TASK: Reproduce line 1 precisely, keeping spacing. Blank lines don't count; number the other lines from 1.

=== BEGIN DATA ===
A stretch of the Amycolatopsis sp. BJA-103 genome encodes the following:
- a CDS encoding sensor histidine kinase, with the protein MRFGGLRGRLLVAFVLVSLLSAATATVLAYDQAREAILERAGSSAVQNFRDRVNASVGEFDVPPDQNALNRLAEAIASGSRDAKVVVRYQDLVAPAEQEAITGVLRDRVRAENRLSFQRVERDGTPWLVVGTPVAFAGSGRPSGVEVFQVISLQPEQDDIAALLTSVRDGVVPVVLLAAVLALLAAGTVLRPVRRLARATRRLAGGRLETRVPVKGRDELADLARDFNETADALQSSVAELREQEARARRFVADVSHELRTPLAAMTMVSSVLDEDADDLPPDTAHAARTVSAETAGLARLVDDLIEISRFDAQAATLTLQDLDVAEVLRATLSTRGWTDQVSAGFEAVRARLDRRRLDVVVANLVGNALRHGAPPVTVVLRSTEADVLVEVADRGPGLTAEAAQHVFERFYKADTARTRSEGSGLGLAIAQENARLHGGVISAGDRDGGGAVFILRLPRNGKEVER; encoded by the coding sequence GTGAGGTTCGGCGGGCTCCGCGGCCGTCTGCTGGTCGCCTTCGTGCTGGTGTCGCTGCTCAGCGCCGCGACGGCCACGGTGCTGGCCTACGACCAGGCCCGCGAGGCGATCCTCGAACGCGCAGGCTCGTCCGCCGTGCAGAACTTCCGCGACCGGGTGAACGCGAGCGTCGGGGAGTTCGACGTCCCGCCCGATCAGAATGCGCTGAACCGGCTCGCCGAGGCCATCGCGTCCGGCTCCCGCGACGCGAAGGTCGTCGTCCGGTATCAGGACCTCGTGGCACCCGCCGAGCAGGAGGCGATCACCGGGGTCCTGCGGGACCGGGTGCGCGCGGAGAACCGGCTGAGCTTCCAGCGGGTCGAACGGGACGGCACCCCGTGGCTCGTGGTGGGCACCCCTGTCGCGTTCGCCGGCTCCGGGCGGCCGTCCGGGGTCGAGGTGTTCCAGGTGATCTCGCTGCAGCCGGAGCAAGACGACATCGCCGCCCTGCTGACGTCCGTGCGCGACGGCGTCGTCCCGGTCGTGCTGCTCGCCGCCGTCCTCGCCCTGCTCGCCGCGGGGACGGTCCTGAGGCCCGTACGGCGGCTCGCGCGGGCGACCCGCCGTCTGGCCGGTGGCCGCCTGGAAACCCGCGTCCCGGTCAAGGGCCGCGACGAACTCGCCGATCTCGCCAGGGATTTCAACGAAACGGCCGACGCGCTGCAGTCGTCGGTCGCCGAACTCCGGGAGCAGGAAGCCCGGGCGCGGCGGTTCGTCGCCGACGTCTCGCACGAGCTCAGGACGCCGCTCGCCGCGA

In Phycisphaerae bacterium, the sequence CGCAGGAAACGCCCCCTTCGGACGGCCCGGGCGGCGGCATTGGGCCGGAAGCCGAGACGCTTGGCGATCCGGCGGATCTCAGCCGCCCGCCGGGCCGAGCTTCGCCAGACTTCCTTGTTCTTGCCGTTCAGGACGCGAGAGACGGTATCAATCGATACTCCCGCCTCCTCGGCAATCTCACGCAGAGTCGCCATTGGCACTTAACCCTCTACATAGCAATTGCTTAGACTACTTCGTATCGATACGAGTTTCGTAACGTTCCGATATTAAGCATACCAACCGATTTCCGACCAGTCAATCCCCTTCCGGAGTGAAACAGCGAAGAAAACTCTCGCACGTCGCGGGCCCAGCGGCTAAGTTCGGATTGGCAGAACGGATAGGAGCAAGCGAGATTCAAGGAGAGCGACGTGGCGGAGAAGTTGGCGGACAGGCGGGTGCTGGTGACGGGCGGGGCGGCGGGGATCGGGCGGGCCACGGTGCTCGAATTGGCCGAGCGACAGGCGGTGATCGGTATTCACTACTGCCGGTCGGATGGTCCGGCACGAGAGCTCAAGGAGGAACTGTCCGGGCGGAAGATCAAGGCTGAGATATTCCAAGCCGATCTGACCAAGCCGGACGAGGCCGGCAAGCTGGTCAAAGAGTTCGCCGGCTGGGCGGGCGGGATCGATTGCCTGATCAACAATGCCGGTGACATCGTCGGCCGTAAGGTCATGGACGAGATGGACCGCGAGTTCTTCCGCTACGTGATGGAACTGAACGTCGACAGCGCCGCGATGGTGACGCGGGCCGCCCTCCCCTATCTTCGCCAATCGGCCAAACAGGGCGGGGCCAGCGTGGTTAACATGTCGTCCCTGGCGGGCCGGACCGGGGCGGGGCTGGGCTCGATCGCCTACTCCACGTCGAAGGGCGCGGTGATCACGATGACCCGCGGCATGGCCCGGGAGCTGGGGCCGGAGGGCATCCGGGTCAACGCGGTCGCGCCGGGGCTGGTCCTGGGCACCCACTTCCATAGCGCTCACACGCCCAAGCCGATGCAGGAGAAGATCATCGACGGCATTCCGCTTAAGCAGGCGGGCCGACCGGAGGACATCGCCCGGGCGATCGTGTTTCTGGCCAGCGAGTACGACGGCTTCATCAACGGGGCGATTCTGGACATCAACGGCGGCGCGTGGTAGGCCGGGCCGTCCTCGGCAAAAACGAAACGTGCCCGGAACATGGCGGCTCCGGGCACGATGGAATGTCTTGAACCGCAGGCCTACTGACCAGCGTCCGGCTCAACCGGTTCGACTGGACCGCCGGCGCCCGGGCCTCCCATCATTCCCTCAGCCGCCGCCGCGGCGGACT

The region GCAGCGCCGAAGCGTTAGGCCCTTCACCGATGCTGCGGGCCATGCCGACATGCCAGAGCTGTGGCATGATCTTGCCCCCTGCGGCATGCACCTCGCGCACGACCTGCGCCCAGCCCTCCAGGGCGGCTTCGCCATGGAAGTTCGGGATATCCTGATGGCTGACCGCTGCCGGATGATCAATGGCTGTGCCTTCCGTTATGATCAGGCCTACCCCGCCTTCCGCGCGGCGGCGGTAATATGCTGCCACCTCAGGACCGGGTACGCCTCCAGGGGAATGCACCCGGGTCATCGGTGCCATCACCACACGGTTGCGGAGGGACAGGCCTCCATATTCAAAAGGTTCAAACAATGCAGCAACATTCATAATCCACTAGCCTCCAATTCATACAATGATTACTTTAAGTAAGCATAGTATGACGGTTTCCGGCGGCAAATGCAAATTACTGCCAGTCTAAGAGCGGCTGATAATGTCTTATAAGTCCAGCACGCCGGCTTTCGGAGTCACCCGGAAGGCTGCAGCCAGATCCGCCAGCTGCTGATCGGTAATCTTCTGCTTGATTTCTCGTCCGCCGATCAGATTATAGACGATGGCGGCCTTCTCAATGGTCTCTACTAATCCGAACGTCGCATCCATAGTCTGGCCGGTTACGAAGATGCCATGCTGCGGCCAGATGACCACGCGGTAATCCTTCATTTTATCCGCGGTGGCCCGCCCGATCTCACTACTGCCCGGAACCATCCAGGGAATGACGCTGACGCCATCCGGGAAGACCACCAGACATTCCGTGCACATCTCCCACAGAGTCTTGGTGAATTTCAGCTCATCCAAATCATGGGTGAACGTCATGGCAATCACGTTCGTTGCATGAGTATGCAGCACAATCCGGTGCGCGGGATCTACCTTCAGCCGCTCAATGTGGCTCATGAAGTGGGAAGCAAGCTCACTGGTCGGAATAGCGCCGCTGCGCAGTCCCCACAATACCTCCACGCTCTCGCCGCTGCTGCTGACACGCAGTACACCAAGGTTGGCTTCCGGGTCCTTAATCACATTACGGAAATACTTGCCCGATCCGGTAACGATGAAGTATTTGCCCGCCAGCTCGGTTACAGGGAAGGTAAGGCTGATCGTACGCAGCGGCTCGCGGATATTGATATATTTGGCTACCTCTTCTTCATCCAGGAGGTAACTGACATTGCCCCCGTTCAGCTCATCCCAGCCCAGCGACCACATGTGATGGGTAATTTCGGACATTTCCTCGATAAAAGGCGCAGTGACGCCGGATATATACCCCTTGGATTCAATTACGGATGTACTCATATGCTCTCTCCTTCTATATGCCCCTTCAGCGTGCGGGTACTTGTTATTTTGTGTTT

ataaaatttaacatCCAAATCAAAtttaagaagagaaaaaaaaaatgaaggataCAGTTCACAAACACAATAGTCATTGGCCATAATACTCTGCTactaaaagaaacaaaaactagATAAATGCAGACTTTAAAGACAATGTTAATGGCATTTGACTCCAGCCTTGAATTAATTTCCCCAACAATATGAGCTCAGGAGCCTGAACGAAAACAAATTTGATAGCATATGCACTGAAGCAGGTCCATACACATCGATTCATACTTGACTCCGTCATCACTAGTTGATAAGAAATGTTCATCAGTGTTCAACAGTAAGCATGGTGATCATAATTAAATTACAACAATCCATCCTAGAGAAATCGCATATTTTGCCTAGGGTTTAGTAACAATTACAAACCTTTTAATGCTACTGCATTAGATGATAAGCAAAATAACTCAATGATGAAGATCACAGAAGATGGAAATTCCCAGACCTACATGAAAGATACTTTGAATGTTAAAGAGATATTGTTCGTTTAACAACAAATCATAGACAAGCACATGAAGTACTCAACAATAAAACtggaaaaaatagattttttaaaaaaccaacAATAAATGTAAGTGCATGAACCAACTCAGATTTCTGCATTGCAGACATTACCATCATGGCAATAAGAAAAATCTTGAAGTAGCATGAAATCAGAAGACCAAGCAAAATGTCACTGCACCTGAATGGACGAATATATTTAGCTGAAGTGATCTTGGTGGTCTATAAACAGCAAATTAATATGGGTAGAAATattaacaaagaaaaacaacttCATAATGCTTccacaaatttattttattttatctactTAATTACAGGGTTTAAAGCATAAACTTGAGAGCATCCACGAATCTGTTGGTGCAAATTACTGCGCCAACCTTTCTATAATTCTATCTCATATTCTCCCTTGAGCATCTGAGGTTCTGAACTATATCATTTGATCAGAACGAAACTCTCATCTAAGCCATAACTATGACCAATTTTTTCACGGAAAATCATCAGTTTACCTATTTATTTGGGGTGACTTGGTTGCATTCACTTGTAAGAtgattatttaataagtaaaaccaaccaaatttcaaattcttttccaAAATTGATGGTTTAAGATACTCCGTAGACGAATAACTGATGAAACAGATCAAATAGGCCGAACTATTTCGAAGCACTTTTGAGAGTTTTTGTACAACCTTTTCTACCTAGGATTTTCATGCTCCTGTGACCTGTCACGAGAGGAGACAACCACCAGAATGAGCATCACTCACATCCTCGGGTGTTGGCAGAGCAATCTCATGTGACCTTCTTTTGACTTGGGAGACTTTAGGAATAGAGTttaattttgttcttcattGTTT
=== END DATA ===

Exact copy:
A stretch of the Amycolatopsis sp. BJA-103 genome encodes the following: